I love to simplify. Now my kitchen has just one cleaner. It’s in my bathroom too. And the medicine cabinet. And the first-aid kit. Yep, my go-to non-toxic pharmaceutical. It’s my ONE EVERYTHING REMEDY for cleaning, prevention, healing, beauty, and body care. Yes, amazing TEA TREE OIL! Even better, research shows that a simple diffuser with tea tree oil can purify the air in your home of bacteria and viruses in a few minutes.
Tea Tree Oil is one of the world’s most useful essential oils. What’s tea tree oil good for? Well, I like it because it is anti-viral, anti-bacterial, non-toxic, mild, and it can be used directly on the skin. Here are 20 practical uses for tea tree oil. Hope it is helpful! Jane
- Homemade All-purpose Cleaner: Combine 20 drops tea tree oil, 3/4 cup water, and a 1/2 cup unfiltered apple cider vinegar in a spray bottle. Shake well. Spray directly onto surfaces and wipe clean with a dry cloth. Shake well each time you use it.
- Vegetable Wash – Tea tree oil fights the growth of mold on fruits and vegetables. Adding tea tree oil to water when rinsing produce may help produce remain mold-free.
- Athlete’s foot, toe fungus, ringworm – Wash the skin with soap and water. Apply tea tree oil twice a day.
- Public Areas cleaning, Disinfect athletic equipment. Spray and wipe with a mixture of tea tree oil, vinegar and water.
- Acne, Skin mites, Psoriasis – Wash the skin and apply to affected areas twice a day. The unwanted critters vanish.
- Toothpaste, antibacterial breath and mouth freshener – add 3-6 drops of tea tree oil to your toothbrush before brushing.
- Mouthwash – Tea tree fights bacteria that cause tooth decay and bad breath. After brushing your teeth, add 2 tablespoons coconut oil and 6 drops tea tree oil. Swish the oil for 10-20 minutes. This is called “oil pulling”. The coconut oil clears bacteria from between teeth, and the tea tree oil eliminates the bacteria on contact. Great gum care and breath freshening.
- Insect repellant – Tea tree oil can repel mosquitoes and most insects better than DEET, the most common active ingredient in commercial insect repellents
- Treat bug bites, like fleas, chiggers, mosquitoes, bedbugs. Put a drop of tea tree oil directly on the inflamed bug bite, and the bugs will drop away.
- Tick removal with tea tree oil is NOT recommended. Ticks can carry disease. There is a risk that the tick will regurgitate bacteria into the skin. Instead use a “Tick Twister” or special tick removal tool.
- Soothe Irritated Nostrils – Apply tea tree oil either full strength or mixed with coconut oil, to sore spots just below your nose. The cooling and soothing properties of tea tree oil can help to speed your recovery.
- Dandruff or itchy, flaky scalp. Add a few drops tea tree oil to your shampoo.
- Antiseptic for minor cuts and scrapes: Clean the cut thoroughly with plain soap and water. Mix one drop of tea tree oil with one teaspoon of coconut oil. Apply a small amount to the injury and cover with a bandage. Repeat 2x a day until a scab forms.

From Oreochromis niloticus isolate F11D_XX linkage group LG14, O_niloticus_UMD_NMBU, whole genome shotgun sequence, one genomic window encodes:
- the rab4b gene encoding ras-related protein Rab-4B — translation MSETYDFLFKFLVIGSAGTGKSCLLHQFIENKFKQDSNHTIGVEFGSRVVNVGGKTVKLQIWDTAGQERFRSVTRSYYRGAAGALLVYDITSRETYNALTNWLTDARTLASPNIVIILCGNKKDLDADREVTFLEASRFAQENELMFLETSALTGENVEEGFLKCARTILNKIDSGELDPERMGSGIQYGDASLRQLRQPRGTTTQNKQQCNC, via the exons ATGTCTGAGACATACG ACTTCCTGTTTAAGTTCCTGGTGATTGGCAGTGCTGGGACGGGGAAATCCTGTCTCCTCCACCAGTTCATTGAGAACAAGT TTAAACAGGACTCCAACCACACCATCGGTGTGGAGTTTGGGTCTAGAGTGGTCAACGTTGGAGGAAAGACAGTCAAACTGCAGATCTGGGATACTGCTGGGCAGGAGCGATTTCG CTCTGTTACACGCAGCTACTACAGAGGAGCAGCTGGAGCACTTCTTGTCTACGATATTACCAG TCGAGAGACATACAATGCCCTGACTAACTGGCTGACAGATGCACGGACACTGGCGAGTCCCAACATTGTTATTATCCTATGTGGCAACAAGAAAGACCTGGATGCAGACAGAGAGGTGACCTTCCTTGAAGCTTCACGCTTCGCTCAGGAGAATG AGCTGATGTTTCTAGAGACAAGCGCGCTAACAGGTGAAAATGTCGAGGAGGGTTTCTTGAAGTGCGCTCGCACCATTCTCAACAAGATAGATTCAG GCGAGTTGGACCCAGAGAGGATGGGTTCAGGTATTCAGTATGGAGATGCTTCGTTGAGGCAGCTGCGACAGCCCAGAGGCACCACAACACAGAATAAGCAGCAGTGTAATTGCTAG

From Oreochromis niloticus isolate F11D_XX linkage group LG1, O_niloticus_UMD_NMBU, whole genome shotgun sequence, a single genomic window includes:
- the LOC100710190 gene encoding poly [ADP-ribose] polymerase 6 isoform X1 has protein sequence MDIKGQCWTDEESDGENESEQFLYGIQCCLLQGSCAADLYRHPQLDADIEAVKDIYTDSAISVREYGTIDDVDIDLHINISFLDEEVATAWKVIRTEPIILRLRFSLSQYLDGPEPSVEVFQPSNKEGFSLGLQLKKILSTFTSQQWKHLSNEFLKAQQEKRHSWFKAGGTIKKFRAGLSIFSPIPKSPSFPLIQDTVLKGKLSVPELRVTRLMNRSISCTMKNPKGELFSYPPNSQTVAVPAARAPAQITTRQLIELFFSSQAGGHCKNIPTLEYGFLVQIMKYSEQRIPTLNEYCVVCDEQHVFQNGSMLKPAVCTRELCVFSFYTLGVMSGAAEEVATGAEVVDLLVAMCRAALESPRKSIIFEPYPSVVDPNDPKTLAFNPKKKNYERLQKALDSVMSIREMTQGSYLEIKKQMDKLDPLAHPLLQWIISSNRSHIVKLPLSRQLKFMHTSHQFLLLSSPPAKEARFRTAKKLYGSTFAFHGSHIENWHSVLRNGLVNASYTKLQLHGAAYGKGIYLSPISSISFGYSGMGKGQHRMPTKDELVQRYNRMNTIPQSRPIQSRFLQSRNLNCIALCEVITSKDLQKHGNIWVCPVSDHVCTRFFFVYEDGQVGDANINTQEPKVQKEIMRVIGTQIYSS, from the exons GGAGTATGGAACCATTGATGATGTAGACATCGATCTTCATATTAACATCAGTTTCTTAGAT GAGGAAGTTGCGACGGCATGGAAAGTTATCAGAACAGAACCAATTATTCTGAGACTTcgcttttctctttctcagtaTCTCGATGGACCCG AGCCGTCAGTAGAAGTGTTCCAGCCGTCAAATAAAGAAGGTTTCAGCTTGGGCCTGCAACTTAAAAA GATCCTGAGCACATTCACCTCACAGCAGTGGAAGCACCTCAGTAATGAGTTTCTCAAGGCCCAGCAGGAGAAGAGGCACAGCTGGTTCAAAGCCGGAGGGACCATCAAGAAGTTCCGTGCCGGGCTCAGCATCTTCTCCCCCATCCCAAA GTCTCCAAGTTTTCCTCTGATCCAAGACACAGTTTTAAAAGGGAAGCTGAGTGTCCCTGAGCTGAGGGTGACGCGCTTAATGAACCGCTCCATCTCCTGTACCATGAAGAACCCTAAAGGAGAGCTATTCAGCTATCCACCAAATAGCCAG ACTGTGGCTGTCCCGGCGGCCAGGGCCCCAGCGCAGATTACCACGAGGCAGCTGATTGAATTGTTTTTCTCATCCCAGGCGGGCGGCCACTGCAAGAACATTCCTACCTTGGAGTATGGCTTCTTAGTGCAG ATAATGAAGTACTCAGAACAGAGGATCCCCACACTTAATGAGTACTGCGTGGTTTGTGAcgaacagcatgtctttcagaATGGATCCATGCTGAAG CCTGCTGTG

- Remove Skin Tags – Clean and dry the skin tag. Pour a few drops of tea tree oil onto a cotton ball. Rub skin tag with the tea tree oil. Cover the tea tree-soaked cotton ball over the skin tag with a small band-aid. This will quicken the removal of the skin tag. Repeat several times a day until the skin tag loosens and falls off.
- Hand Sanitizer – I find Tea tree oil can be used directly on the skin as a hand sanitizer when I’m out and about.
- Laundry Freshener – Tea tree oil works on musty or even moldy laundry. Simply add 5 to 10 drops of tea tree to your laundry detergent.
- Spot-clean fabric, curtains, carpets, upholstery – use a mixture of tea tree oil, vinegar and water.
- Virus inflammation or break-outs – Tea tree oil is a good topical application for virus infections including herpes simplex, influenza virus subtype H1N1, and human papilloma virus.
- Prevent Virus and Respiratory Tract Infections – Use to prevent congestion, coughs, flu, and the common cold. Use a few drops of tea tree oil as an inhalant in your diffuser or through steam inhalation. Steam inhalation especially clears the congested nasal passages and kills bacteria. This can prevent many nasty respiratory tract infections. Go easy, as inhaling too much pure tea tree oil may lead to a headache.
- Purify the Air of Viruses and Bacteria – Hooray! A great preventative measure is to vaporize the Tea tree oil in the home or office. Use an electric diffuser to which you can add water and a few drops of tea tree oil. The percentage of dilution of essential oils is generally 2-3%, so three drops of tea tree oil per 100 ml of water are more than enough.
It is interesting to note that Tea Tree oil inhibits airborne viruses by preventing intracellular processing of the viral particle. Test show that when introduced into cell culture media, tea tree oil prevented viral un-coating by interfering with the acidification of the endosomes and membrane fusion. Tea tree oil, when actively diffused with a nebulizer for two seconds, cleared nearly all airborne IAV at 10 minutes, and showed zero virus at 15 minutes post nebulizer treatment (Usachev et al 2013). Blue mallee (Eucalyptus polybractea) oil showed zero virus at 15 minutes following a 15 second period of active diffusion with a nebulizer (Table 3) (Usachev et al 2013). Amazing!
Although tea tree oil is generally safe when used on adults’ skin, be advised that allergic reactions may occur in some people, young children, pregnant mothers, and pets. So go easy. You can always test by putting a little on your skin. I have zero irritation from it directly on my skin. Tea tree oil should never be applied to open eyes or mucous membranes. If you are in question, you can always dilute it with coconut oil. Enjoy!